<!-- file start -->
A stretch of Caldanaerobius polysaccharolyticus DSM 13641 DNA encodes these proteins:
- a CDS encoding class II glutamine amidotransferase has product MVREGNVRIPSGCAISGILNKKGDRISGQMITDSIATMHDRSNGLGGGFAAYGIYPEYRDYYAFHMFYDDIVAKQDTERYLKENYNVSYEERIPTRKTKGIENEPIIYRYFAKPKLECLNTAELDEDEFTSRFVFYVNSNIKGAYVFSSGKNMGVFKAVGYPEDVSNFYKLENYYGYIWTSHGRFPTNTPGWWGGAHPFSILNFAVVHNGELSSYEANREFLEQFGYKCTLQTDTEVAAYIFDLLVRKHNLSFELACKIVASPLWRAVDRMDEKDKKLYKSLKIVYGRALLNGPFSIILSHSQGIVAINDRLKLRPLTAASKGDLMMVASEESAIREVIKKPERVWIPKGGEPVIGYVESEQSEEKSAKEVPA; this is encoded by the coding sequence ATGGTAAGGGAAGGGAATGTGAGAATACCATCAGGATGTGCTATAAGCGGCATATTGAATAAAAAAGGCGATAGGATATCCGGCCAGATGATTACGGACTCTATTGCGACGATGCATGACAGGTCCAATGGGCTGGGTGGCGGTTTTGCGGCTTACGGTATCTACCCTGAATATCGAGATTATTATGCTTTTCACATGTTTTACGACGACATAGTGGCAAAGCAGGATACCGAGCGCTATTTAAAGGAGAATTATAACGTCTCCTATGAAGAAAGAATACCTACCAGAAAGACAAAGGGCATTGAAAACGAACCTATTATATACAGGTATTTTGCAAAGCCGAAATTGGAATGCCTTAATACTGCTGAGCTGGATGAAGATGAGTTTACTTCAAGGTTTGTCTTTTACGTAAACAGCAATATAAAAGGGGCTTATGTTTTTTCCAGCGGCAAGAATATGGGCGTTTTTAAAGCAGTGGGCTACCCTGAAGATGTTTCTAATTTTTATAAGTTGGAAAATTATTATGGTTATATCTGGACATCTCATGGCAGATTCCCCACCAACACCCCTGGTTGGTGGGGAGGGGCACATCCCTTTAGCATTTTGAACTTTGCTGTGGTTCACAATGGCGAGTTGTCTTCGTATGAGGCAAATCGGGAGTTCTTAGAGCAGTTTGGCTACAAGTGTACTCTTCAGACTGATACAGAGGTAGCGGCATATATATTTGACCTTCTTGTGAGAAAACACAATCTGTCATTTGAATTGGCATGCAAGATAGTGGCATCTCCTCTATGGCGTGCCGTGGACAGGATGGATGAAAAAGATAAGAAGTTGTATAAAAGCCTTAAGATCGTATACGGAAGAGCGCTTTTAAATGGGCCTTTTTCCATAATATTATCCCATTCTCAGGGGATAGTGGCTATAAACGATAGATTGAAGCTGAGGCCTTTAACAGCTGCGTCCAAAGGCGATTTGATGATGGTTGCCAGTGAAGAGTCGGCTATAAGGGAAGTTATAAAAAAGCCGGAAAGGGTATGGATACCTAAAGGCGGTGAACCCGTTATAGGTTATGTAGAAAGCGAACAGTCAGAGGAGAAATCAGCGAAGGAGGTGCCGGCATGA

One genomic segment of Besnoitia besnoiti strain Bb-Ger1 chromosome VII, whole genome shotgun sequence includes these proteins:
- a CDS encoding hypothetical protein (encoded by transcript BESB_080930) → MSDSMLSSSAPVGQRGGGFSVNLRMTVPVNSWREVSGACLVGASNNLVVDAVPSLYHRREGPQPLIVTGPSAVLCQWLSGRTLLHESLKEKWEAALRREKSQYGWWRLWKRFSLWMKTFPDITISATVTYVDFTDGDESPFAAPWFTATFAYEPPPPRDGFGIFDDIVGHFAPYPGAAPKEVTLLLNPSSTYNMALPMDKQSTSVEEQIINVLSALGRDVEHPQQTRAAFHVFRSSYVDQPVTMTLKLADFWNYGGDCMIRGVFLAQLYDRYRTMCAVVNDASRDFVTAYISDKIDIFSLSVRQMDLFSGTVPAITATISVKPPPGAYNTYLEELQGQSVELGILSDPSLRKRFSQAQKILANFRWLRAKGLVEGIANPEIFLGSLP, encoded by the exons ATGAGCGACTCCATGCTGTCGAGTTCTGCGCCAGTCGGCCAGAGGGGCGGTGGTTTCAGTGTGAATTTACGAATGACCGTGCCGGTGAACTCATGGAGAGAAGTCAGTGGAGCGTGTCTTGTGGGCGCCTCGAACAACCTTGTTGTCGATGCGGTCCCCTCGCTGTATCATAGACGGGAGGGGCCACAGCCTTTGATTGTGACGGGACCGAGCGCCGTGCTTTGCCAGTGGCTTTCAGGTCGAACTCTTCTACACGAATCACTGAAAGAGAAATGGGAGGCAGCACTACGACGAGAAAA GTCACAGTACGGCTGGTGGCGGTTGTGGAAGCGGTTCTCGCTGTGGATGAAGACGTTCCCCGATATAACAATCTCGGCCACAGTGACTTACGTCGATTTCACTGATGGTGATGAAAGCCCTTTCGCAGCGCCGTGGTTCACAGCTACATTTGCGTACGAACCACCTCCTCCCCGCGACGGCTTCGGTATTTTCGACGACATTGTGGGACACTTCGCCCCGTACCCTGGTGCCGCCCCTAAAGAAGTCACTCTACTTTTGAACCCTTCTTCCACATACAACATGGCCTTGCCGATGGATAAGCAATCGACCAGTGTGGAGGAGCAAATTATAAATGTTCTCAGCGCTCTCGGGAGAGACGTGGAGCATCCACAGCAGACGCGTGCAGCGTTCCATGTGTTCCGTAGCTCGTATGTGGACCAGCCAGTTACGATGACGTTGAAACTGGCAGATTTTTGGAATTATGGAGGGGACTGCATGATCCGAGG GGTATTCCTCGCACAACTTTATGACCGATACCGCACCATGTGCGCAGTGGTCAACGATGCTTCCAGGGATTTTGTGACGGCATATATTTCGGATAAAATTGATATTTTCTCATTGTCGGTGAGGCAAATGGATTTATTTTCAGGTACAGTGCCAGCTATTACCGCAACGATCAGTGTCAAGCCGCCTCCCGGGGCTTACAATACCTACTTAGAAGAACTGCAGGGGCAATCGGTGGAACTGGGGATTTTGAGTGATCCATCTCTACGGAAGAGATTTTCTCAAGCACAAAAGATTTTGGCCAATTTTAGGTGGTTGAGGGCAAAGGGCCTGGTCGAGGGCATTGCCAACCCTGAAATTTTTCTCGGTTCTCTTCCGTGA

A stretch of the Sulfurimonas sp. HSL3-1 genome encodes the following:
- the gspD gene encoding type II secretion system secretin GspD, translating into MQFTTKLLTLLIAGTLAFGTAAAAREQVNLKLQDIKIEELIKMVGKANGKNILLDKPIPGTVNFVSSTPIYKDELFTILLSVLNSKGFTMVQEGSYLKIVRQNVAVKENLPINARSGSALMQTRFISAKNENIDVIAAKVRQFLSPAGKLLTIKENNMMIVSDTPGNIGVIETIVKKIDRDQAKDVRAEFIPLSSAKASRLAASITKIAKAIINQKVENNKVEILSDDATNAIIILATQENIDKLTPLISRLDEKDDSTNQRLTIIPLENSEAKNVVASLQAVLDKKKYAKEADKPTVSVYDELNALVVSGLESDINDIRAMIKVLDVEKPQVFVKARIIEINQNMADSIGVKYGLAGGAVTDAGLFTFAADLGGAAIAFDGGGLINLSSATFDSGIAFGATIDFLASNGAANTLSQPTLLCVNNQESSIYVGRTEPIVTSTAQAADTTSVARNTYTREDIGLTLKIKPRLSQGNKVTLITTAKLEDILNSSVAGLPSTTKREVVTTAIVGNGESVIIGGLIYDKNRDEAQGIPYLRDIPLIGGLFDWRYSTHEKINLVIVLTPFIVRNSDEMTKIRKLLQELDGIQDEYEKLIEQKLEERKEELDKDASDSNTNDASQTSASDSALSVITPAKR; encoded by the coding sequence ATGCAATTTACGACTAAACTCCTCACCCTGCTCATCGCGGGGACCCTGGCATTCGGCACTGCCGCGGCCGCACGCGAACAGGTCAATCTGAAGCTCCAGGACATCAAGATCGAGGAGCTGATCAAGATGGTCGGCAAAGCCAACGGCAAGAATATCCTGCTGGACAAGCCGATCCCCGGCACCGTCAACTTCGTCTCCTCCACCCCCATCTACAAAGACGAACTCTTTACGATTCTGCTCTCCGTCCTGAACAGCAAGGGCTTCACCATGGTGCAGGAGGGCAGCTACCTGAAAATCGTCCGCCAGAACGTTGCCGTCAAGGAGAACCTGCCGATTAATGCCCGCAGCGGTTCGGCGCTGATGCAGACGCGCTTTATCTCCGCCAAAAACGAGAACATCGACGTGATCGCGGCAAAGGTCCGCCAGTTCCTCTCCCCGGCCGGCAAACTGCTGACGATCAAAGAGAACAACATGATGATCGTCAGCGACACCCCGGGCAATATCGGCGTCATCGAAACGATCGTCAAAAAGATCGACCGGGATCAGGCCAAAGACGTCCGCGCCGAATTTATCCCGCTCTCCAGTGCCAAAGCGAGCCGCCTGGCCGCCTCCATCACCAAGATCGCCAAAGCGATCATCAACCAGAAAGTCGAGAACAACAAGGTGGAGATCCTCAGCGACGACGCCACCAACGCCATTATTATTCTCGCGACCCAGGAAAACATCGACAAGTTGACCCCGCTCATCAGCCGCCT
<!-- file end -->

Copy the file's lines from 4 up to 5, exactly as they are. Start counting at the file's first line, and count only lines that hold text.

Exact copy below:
- a CDS encoding hypothetical protein (encoded by transcript BESB_080930) → MSDSMLSSSAPVGQRGGGFSVNLRMTVPVNSWREVSGACLVGASNNLVVDAVPSLYHRREGPQPLIVTGPSAVLCQWLSGRTLLHESLKEKWEAALRREKSQYGWWRLWKRFSLWMKTFPDITISATVTYVDFTDGDESPFAAPWFTATFAYEPPPPRDGFGIFDDIVGHFAPYPGAAPKEVTLLLNPSSTYNMALPMDKQSTSVEEQIINVLSALGRDVEHPQQTRAAFHVFRSSYVDQPVTMTLKLADFWNYGGDCMIRGVFLAQLYDRYRTMCAVVNDASRDFVTAYISDKIDIFSLSVRQMDLFSGTVPAITATISVKPPPGAYNTYLEELQGQSVELGILSDPSLRKRFSQAQKILANFRWLRAKGLVEGIANPEIFLGSLP, encoded by the exons ATGAGCGACTCCATGCTGTCGAGTTCTGCGCCAGTCGGCCAGAGGGGCGGTGGTTTCAGTGTGAATTTACGAATGACCGTGCCGGTGAACTCATGGAGAGAAGTCAGTGGAGCGTGTCTTGTGGGCGCCTCGAACAACCTTGTTGTCGATGCGGTCCCCTCGCTGTATCATAGACGGGAGGGGCCACAGCCTTTGATTGTGACGGGACCGAGCGCCGTGCTTTGCCAGTGGCTTTCAGGTCGAACTCTTCTACACGAATCACTGAAAGAGAAATGGGAGGCAGCACTACGACGAGAAAA GTCACAGTACGGCTGGTGGCGGTTGTGGAAGCGGTTCTCGCTGTGGATGAAGACGTTCCCCGATATAACAATCTCGGCCACAGTGACTTACGTCGATTTCACTGATGGTGATGAAAGCCCTTTCGCAGCGCCGTGGTTCACAGCTACATTTGCGTACGAACCACCTCCTCCCCGCGACGGCTTCGGTATTTTCGACGACATTGTGGGACACTTCGCCCCGTACCCTGGTGCCGCCCCTAAAGAAGTCACTCTACTTTTGAACCCTTCTTCCACATACAACATGGCCTTGCCGATGGATAAGCAATCGACCAGTGTGGAGGAGCAAATTATAAATGTTCTCAGCGCTCTCGGGAGAGACGTGGAGCATCCACAGCAGACGCGTGCAGCGTTCCATGTGTTCCGTAGCTCGTATGTGGACCAGCCAGTTACGATGACGTTGAAACTGGCAGATTTTTGGAATTATGGAGGGGACTGCATGATCCGAGG GGTATTCCTCGCACAACTTTATGACCGATACCGCACCATGTGCGCAGTGGTCAACGATGCTTCCAGGGATTTTGTGACGGCATATATTTCGGATAAAATTGATATTTTCTCATTGTCGGTGAGGCAAATGGATTTATTTTCAGGTACAGTGCCAGCTATTACCGCAACGATCAGTGTCAAGCCGCCTCCCGGGGCTTACAATACCTACTTAGAAGAACTGCAGGGGCAATCGGTGGAACTGGGGATTTTGAGTGATCCATCTCTACGGAAGAGATTTTCTCAAGCACAAAAGATTTTGGCCAATTTTAGGTGGTTGAGGGCAAAGGGCCTGGTCGAGGGCATTGCCAACCCTGAAATTTTTCTCGGTTCTCTTCCGTGA

A stretch of the Sulfurimonas sp. HSL3-1 genome encodes the following: